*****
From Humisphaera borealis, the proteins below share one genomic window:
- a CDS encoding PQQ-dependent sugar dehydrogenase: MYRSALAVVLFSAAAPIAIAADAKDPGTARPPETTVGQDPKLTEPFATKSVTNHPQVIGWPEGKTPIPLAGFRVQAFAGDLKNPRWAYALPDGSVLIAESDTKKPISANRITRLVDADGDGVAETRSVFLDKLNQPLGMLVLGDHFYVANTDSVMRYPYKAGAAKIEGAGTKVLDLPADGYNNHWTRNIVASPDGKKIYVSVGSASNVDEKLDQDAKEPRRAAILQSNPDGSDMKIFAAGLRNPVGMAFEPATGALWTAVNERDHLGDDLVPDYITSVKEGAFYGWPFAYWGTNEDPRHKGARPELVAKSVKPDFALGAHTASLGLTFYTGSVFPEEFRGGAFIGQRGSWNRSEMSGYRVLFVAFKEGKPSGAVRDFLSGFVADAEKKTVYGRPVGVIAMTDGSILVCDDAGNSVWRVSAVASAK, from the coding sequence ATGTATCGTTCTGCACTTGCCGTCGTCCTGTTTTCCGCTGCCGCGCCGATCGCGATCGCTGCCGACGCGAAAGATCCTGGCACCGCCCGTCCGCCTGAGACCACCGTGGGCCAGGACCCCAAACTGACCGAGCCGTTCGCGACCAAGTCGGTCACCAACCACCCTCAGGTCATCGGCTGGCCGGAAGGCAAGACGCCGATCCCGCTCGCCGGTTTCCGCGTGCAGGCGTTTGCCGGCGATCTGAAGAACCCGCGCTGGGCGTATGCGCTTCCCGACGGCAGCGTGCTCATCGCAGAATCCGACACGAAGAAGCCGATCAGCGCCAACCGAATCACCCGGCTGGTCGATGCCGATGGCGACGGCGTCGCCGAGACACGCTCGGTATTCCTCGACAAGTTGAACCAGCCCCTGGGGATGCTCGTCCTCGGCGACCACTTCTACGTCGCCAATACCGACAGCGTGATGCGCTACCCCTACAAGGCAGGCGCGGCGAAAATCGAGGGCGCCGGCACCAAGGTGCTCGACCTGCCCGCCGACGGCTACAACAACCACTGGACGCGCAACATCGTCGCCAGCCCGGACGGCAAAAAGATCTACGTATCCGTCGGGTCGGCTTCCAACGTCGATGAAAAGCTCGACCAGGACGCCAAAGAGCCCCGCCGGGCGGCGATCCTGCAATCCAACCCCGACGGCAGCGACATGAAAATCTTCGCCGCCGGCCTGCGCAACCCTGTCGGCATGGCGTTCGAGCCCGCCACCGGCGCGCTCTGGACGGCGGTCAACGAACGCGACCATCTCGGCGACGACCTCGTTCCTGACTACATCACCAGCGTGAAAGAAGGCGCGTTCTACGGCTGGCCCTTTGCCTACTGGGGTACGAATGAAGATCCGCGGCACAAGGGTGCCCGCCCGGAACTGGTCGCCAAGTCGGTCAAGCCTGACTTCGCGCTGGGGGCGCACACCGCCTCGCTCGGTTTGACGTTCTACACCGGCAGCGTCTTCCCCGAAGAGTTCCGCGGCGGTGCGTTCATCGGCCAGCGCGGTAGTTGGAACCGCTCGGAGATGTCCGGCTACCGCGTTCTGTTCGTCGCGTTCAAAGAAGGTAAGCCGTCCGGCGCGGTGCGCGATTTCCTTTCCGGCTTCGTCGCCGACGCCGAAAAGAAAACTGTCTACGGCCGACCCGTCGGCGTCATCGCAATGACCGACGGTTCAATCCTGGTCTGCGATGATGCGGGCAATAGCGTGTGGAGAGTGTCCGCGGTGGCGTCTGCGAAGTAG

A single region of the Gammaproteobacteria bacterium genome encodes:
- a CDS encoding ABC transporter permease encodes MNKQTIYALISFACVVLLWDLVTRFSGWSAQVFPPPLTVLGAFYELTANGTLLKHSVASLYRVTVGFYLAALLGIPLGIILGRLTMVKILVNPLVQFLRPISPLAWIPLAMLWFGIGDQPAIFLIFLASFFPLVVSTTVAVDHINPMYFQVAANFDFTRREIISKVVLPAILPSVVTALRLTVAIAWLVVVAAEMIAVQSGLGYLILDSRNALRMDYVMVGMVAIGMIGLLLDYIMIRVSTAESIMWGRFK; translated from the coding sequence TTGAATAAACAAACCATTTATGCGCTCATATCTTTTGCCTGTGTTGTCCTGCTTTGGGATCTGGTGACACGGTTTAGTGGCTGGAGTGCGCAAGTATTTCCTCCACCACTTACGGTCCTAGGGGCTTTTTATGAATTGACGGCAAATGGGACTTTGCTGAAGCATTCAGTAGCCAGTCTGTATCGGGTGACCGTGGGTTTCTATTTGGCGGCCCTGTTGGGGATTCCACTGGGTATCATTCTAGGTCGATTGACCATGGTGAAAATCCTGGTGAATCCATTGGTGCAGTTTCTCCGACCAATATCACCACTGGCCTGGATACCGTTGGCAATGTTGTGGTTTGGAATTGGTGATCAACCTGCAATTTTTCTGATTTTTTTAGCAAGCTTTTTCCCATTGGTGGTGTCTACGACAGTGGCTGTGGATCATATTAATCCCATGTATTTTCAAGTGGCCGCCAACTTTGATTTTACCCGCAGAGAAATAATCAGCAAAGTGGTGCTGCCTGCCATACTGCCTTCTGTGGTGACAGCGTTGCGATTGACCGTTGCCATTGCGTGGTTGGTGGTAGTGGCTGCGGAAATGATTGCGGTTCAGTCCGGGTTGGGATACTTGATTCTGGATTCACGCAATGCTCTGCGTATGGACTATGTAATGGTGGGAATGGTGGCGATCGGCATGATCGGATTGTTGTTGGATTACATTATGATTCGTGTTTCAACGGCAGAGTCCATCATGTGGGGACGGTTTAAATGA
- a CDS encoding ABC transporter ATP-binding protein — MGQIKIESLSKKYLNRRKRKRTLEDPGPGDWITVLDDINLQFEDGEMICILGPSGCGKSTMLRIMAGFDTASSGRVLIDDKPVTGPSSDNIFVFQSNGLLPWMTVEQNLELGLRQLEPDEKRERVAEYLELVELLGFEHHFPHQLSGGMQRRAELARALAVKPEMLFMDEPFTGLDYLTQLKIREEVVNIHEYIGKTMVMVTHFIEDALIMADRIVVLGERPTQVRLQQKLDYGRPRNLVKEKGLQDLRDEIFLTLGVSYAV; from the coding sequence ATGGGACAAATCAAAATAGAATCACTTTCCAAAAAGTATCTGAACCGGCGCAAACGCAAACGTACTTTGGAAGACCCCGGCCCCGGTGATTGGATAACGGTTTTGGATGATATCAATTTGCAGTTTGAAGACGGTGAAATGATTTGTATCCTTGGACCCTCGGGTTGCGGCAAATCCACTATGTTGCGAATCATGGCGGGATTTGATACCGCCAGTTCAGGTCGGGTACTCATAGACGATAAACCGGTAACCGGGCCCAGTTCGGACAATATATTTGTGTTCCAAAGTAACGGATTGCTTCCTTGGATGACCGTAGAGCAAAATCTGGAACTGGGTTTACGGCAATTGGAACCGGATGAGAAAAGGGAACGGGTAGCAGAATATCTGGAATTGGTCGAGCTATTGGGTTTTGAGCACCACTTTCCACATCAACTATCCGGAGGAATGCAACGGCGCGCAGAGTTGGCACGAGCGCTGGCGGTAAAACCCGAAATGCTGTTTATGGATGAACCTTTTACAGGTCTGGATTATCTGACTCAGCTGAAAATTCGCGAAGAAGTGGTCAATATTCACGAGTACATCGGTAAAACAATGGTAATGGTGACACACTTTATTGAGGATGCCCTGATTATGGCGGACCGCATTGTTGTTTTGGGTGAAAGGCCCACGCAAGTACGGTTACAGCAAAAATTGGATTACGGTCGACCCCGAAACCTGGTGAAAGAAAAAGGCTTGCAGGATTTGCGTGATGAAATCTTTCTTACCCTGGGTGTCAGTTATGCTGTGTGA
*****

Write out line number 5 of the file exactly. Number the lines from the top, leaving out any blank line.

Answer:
- a CDS encoding ABC transporter ATP-binding protein — MGQIKIESLSKKYLNRRKRKRTLEDPGPGDWITVLDDINLQFEDGEMICILGPSGCGKSTMLRIMAGFDTASSGRVLIDDKPVTGPSSDNIFVFQSNGLLPWMTVEQNLELGLRQLEPDEKRERVAEYLELVELLGFEHHFPHQLSGGMQRRAELARALAVKPEMLFMDEPFTGLDYLTQLKIREEVVNIHEYIGKTMVMVTHFIEDALIMADRIVVLGERPTQVRLQQKLDYGRPRNLVKEKGLQDLRDEIFLTLGVSYAV; from the coding sequence ATGGGACAAATCAAAATAGAATCACTTTCCAAAAAGTATCTGAACCGGCGCAAACGCAAACGTACTTTGGAAGACCCCGGCCCCGGTGATTGGATAACGGTTTTGGATGATATCAATTTGCAGTTTGAAGACGGTGAAATGATTTGTATCCTTGGACCCTCGGGTTGCGGCAAATCCACTATGTTGCGAATCATGGCGGGATTTGATACCGCCAGTTCAGGTCGGGTACTCATAGACGATAAACCGGTAACCGGGCCCAGTTCGGACAATATATTTGTGTTCCAAAGTAACGGATTGCTTCCTTGGATGACCGTAGAGCAAAATCTGGAACTGGGTTTACGGCAATTGGAACCGGATGAGAAAAGGGAACGGGTAGCAGAATATCTGGAATTGGTCGAGCTATTGGGTTTTGAGCACCACTTTCCACATCAACTATCCGGAGGAATGCAACGGCGCGCAGAGTTGGCACGAGCGCTGGCGGTAAAACCCGAAATGCTGTTTATGGATGAACCTTTTACAGGTCTGGATTATCTGACTCAGCTGAAAATTCGCGAAGAAGTGGTCAATATTCACGAGTACATCGGTAAAACAATGGTAATGGTGACACACTTTATTGAGGATGCCCTGATTATGGCGGACCGCATTGTTGTTTTGGGTGAAAGGCCCACGCAAGTACGGTTACAGCAAAAATTGGATTACGGTCGACCCCGAAACCTGGTGAAAGAAAAAGGCTTGCAGGATTTGCGTGATGAAATCTTTCTTACCCTGGGTGTCAGTTATGCTGTGTGA